Leading Democrats from California called for Homeland Security Secretary Kirstjen Nielsen to resign on Monday, citing the department's controversial practice of separating immigrant families caught trying to cross the southern border.
The Trump administration disclosed Monday that more than 2,300 immigrant children have been taken from their parents since May 9, shortly after Attorney General Jeff Sessions launched a "zero tolerance" policy for those caught trying to cross the border illegally. As a result, the Homeland Security Department has ratcheted up criminal prosecutions of adult border crossers, removing any children traveling with them and detaining them separately. That's a shift from previous policy, when parents were typically detained with their children, temporarily, then released to await a hearing in immigration court.
House Democratic Leader Nancy Pelosi was asked about the Homeland Security secretary during a press conference in San Diego Monday, following a visit to immigrant detention facilities.
"I think she should resign," Pelosi said.
That echoed a statement from California Sen. Kamala Harris earlier Monday demanding Nielsen step down. "“The government should be in the business of keeping families together, not tearing them apart," the Democratic senator said. "And the government should have a commitment to transparency and accountability. Under Secretary Nielsen’s tenure, the Department of Homeland Security has a track record of neither."
Harris cited, in particular, Nielsen's claim on Twitter Sunday evening denying that the Homeland Security Department had a policy of separating families at the border. She remained defiant Monday during remarks at the National Sheriffs' Association annual conference. "We will not apologize for the job we do or for the job law enforcement does," she said. "Illegal actions have and must have consequences. No more free passes, no more get out of jail free cards."
Harris also complained in her statement that the department has "routinely failed to provide complete answers to questions from me and my colleagues" on the number of children separated from their parents at the border and the protocol for carrying out such separations.
Harris called Nielsen's lack of transparency "disqualifying."
Pelosi put most of the blame for the separation policy on President Trump. Asked about Nielsen's comments implying that undocumented immigrants were using children as a "get-out-of-jail-free card," Pelosi responded, "That’s exactly what the president of the United States is doing, he’s using these children to advance a bad policy."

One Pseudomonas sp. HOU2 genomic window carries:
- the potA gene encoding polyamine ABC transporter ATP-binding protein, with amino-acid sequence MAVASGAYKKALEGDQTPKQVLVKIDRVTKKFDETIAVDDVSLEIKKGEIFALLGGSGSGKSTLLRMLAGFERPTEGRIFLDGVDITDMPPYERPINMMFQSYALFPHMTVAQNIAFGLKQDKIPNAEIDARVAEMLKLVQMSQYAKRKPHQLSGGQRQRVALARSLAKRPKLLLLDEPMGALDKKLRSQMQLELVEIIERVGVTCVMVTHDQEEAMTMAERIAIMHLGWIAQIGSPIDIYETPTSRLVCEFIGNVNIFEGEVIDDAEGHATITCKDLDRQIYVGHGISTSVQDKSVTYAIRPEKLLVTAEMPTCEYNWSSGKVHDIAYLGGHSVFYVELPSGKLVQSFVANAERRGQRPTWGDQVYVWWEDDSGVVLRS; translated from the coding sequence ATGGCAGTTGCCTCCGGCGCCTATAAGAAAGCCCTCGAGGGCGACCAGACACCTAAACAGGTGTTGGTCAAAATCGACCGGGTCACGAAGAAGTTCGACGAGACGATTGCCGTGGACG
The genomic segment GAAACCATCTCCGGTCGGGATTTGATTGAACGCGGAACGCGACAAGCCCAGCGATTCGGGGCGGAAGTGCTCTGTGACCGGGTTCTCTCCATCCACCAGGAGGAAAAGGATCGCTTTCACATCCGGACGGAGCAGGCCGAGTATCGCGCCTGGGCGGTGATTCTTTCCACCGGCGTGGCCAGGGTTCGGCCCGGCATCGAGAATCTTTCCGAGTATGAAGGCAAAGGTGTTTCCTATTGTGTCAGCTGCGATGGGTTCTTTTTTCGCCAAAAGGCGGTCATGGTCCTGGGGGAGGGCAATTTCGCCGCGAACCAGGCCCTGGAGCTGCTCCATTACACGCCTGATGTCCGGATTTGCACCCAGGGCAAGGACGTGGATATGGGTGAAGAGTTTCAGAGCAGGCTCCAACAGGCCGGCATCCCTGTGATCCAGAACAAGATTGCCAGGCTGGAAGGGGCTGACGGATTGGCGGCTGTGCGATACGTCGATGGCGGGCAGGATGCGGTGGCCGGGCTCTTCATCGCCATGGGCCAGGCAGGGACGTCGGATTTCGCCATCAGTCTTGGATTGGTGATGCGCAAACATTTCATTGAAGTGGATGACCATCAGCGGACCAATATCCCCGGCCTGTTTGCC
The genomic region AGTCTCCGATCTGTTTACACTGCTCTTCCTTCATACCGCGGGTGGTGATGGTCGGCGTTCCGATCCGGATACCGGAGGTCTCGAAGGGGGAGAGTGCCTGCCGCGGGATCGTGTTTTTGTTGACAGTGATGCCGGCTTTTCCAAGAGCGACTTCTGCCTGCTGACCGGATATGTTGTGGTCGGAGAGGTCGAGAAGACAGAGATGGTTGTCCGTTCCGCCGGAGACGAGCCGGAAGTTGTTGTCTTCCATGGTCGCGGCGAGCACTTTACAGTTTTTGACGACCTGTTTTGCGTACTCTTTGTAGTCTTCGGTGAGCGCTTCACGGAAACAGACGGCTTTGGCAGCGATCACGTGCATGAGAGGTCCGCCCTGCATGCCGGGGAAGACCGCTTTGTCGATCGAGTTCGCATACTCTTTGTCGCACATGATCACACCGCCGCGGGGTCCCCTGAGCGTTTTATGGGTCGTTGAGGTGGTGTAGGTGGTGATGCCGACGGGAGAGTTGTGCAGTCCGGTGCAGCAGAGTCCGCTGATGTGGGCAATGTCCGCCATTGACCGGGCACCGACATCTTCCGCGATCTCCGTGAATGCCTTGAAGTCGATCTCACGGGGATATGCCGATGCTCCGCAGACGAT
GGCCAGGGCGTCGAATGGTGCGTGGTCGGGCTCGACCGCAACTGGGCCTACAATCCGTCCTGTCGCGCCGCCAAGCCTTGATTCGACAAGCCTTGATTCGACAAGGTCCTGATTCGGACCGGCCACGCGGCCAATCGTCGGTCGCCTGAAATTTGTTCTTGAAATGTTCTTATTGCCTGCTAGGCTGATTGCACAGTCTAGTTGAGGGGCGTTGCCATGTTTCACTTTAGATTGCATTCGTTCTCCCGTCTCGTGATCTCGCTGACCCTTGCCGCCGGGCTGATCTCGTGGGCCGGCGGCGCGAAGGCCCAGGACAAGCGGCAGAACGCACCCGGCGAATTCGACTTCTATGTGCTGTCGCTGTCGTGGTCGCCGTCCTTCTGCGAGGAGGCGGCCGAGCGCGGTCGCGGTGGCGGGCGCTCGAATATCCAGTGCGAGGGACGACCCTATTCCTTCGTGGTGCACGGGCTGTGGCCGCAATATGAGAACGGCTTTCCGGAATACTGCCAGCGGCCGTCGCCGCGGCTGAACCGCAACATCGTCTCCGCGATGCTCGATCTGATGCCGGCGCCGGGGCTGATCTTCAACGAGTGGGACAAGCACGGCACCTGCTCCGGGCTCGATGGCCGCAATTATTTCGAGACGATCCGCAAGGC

"Rather than taking responsibility for their actions, and some of them are, (like) the attorney general and the secretary of homeland security, ... the president says, 'it's not my fault, I didn't do it,'" Pelosi continued. "No, you did do it."
Pelosi was joined at the press conference in San Diego by ten other Democrats from California, including Rep. Jim Costa of Fresno, and a handful of other lawmakers. The delegation visited Casa San Diego, a facility run by the Department of Health and Human Services in El Cajon, Calif. that houses immigrant children caught crossing the border with family members or alone. Many are fleeing violence in Central America and are hoping to apply for asylum in the United States.
The stories of babies ripped from the arms of their mothers, scenes of jail-like facilities, and reports of plans to house the growing number of children in tent cities have drawn an increasingly sharp public outcry over the last week.
Democrats have been leading the charge. All 49 Senate Democrats are now sponsoring California Sen. Dianne Feinstein's legislation to bar family separation. Now, some Republicans are speaking out, as well.
“The substantial increase of minors at our southern border is both a humanitarian and national security crisis. While we must work towards a solution that reduces the occurrence of illegal border crossings, it is unacceptable to separate young children from their parents," Republican Rep. David Valadao of Hanford said in a statement to McClatchy.
Valadao and a number of other House Republicans are pushing the party to pass an immigration bill later this week that would require the government to keep detained children with at least one of their parents, a tacit rejection of the Trump policy. "This is exactly why passage of a compromise solution, such as that being discussed in Congress right now, is absolutely necessary," Valadao said.
Turlock Rep. Jeff Denham, another leading backer of the House bill, expressed hope in a statement to the Washington Post on Friday that it would fix the family separation crisis.
The president however, does not appear to be backing away from the "zero tolerance" policy, after complaining for months about the country's practice of "catch and release" for immigrants crossing the border illegally.
On Monday Trump blamed child separation on "horrible laws," as well as Democrats, who he complained were "obstructing" immigration legislation.
"What's happening is so sad, is so sad," the president said. "And it can be taken care of quickly, beautifully, and we'll have safety." But in the meantime, he said, "The United States will not be a migrant camp and it will not be a refugee holding facility."
Kate Irby contributed to this report.